The government just published a bill to amend the constitution of Malta “with the aim of strengthening the right to freedom of expression, the right to privacy and freedom of the media”. The telegraphic objects and reasons accompanying the proposed bill venture further by claiming that this is “for the better implementation of the rule of law in a democratic society”.

Under the short title Constitution of Malta (Amendment) Act, 2022, the government is essentially proposing the introduction of a newly minted section relating to the ‘Protection of freedom of the media’, a pseudo-revision of a number of privacy provisions and a pseudo-revision to our right to freedom of expression.

An analysis of the bill paints a stark and different picture than what its objects and reasons declare. On the contrary, one could claim that such proposals are, at best, diluting our existing rights or, at worst, a constitutional blunder of biblical proportions in the making.

The proposed references to the recognition by the state “of the freedom of the media and the role of the media as a public watchdog” through an insertion in chapter 2 of our constitution are nothing but empty words.

Chapter 2 merely deals with principles such as the right to work or the promotion of culture. Yet, article 21 of our constitution provides that the principles found in chapter 2 are not enforceable in a court of law.

Essentially, anything contained in chapter 2, including this newly proposed protection of media freedom, is as useless for the recognition of a “public watchdog” as much as the abhorrent application of freedom of information laws by the current administration. So much for the implementation of rule of law.

Things get worse and, from an academic perspective, we are now entering the twilight zone.

The bill is proposing the substitution of the current article 38 with a new article. It should be immediately evident that the first sub-article is simply a carbon copy exercise of article 8 of the European Convention of Human Rights (ECHR): “Everyone has the right to respect for his private and family life, his home and his correspondence.”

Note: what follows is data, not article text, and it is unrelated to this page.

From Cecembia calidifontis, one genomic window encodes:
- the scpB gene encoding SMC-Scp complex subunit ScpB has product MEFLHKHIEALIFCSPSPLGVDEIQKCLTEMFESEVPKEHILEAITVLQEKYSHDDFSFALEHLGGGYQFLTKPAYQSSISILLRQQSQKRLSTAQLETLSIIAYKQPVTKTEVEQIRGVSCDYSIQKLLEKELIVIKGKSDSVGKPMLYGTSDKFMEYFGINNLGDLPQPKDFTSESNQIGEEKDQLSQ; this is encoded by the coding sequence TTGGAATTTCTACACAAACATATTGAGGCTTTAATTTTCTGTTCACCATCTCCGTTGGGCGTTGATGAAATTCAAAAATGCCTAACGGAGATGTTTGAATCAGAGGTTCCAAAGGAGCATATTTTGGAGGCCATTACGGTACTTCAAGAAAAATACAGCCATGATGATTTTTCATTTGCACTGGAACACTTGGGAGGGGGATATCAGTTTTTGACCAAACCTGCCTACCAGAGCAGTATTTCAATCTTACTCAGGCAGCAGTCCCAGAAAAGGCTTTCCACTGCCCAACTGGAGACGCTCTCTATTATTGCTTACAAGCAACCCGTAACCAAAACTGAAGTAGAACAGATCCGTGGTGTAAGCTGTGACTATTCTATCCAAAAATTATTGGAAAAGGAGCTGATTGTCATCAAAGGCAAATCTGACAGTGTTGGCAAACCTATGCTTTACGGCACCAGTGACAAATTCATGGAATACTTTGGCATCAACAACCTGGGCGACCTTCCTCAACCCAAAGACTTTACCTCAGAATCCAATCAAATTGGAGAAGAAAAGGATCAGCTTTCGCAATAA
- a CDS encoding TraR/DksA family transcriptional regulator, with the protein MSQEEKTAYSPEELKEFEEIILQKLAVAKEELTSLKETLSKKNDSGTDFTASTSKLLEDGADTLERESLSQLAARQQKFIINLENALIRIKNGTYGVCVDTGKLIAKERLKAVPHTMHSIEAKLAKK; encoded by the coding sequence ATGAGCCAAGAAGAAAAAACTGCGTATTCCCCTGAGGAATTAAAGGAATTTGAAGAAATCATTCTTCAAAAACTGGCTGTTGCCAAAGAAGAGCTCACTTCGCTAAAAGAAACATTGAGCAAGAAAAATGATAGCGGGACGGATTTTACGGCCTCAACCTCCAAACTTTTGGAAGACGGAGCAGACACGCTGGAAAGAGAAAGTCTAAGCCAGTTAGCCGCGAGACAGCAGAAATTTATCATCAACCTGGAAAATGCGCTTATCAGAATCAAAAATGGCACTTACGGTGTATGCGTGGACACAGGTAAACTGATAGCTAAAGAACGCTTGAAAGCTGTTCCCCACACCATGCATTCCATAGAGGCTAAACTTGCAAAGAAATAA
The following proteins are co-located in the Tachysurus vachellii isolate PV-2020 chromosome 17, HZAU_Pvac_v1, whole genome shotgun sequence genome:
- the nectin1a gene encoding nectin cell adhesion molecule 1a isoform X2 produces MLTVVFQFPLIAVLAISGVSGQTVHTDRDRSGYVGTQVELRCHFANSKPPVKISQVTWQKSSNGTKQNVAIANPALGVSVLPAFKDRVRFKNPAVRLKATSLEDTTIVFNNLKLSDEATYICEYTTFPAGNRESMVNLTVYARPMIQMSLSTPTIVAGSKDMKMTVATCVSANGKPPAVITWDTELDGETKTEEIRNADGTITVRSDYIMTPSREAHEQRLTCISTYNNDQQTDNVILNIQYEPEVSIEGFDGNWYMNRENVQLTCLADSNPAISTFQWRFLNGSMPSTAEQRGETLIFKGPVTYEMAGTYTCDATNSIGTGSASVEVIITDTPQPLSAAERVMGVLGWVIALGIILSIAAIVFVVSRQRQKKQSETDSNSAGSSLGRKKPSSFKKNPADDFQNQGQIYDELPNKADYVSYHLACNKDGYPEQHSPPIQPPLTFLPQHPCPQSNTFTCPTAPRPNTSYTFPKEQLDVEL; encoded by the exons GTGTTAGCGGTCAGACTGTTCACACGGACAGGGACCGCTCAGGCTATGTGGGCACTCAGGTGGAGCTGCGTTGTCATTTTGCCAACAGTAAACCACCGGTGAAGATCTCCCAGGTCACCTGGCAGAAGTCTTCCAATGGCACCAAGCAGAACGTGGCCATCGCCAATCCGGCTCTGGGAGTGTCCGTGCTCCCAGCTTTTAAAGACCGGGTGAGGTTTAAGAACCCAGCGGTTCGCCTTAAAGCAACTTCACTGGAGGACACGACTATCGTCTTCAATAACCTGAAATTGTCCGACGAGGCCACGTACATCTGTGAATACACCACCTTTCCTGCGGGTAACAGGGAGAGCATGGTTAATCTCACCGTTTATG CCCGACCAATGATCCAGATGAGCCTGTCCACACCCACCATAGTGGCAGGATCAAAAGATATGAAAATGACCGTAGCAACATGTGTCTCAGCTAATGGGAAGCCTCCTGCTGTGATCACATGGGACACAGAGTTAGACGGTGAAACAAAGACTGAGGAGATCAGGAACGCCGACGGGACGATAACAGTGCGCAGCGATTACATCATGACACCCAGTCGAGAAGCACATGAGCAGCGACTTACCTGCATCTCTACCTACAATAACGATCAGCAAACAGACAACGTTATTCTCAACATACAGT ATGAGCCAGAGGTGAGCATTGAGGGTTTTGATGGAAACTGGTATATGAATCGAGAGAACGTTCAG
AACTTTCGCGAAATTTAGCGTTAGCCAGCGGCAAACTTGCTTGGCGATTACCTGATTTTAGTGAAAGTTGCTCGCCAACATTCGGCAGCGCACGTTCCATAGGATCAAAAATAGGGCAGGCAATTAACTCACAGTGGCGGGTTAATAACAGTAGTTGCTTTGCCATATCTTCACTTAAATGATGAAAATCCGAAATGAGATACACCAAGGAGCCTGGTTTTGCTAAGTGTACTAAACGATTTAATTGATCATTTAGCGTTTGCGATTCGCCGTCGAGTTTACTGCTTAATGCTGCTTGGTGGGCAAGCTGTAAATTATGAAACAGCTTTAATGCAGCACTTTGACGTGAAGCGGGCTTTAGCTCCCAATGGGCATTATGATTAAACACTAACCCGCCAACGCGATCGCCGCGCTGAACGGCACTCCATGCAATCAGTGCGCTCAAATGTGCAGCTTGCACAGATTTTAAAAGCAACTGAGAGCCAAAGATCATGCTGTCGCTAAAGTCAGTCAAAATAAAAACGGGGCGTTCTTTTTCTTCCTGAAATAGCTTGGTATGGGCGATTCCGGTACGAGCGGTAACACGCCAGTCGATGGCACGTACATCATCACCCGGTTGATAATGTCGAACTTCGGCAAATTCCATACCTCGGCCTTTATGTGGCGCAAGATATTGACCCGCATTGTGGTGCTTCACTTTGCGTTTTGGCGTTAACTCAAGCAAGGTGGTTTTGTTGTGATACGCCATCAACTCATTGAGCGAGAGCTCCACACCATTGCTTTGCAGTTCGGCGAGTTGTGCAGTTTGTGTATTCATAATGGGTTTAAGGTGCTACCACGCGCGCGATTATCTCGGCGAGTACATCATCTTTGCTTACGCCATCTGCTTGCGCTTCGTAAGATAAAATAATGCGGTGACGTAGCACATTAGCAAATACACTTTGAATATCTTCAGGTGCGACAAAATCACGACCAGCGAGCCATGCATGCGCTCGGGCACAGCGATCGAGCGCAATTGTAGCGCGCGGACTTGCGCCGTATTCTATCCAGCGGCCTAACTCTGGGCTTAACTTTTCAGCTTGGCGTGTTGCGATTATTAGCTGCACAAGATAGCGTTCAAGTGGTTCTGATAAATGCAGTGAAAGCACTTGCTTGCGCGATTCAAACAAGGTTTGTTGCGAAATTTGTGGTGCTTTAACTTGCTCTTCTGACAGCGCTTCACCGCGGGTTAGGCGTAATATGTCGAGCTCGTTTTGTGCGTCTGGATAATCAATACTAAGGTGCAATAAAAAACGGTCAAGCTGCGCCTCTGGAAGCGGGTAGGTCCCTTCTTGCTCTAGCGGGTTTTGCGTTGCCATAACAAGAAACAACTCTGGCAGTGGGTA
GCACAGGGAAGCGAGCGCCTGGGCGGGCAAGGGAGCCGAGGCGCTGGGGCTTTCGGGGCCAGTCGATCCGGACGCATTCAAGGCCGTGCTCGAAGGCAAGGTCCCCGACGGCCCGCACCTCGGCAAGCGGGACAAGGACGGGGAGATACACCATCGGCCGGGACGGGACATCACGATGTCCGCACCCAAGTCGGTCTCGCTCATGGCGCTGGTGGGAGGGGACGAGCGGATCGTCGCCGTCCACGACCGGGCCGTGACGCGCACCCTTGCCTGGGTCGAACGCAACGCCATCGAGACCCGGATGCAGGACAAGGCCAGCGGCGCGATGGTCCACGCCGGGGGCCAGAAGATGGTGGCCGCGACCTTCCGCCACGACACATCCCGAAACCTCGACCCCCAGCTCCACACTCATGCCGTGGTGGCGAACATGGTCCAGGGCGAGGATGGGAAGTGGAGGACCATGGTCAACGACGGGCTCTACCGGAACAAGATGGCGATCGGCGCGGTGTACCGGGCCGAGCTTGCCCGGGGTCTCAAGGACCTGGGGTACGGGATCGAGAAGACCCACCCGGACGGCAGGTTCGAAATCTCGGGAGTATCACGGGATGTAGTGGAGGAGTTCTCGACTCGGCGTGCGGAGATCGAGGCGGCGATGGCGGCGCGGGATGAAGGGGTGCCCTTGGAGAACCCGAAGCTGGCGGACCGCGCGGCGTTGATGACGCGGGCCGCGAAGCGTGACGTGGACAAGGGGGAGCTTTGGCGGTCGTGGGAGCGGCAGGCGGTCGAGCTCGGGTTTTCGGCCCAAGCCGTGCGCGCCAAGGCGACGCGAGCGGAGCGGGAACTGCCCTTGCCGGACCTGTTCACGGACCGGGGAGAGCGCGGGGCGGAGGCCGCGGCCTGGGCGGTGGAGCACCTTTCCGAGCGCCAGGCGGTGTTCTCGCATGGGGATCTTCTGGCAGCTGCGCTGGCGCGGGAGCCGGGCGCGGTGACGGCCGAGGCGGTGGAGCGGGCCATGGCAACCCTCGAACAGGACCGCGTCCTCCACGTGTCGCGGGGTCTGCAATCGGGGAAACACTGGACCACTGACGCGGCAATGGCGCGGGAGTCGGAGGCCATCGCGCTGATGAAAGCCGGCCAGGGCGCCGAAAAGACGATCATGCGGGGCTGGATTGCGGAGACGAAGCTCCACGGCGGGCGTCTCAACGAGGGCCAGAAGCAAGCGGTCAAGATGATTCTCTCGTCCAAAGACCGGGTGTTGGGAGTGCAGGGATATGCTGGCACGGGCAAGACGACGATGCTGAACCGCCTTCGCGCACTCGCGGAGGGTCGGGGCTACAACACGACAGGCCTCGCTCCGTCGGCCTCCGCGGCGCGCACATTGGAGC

The remaining sections are simply a regurgitation of what is already included in the present version of article 38. But article 8 of ECHR has been part of the Laws of Malta, and directly enforceable in Malta, since August 1987 and this through the European Convention Act. So why are these amendments being proposed then?

It appears now that the transposition of article 8  ECHR into this new article 38(1) of the constitution will be subject to and limited with the litany of exceptions contained in the current version of article 38 (which presently limitedly refers to searches “of his person or his property or the entry by others on his premises” and which article remained intact and unchanged since 1964, a living testament to our colonial past).

In light of the fact that our constitution ranks before the European Convention Act, one could now claim that the rights enshrined in the European Convention of Human Rights might be under threat.

The authors of this bill would surely make Viktor Orbán proud. I would still urge them to read George Orwell, for the sake of our democracy- Antonio Ghio

It is too early to say whether this outcome is the result of (i) legislative incompetence fuelled by the desperate need by the administration to be seen to be doing something or (ii) pure unfiltered totalitarian flair.

In any case, it is difficult to fit either approach into a reflection of a “better implementation of the rule of law in a democratic society”.

Similarly, the same methodology has been utilised for the proposed amendments in article 41 of the constitution dealing with our freedom of expression. Here, the proposed legislation is replicating the provisions contained in article 19 of the Universal Declaration of Human Rights: “Everyone has the right to freedom of opinion and expression; this right includes freedom to hold opinions without interference and to seek, receive and impart information and ideas through any media and regardless of frontiers.”

But there’s the catch. The limitations to this right of freedom of expression as currently contained in article 41 are now being revised and extended but “may be subject to such formalities, conditions, restrictions or penalties as are prescribed by law and necessary in a democratic society”.

Does this mean that the operator of a news portal will now need to adhere to any constitutional “formality” of giving his details to the ministry of truth? The government’s first attempt at the Media and Defamation Act in 2017 reads like an opus compared to this convoluted mess.

Why are we playing with our right to privacy and the right to freedom of expression in such a dilettantesque fashion only to end up with an eroded version of such fundamental rights when the whole scope was to protect journalism?

Shouldn’t we discuss how we can further reduce any limitations to such rights as opposed to wrap them in new ones?

The authors of this bill would surely make Viktor Orbán proud. I would still urge them to read George Orwell, for the sake of our democracy.

Antonio Ghio lectures privacy law and information law at the University of Malta.

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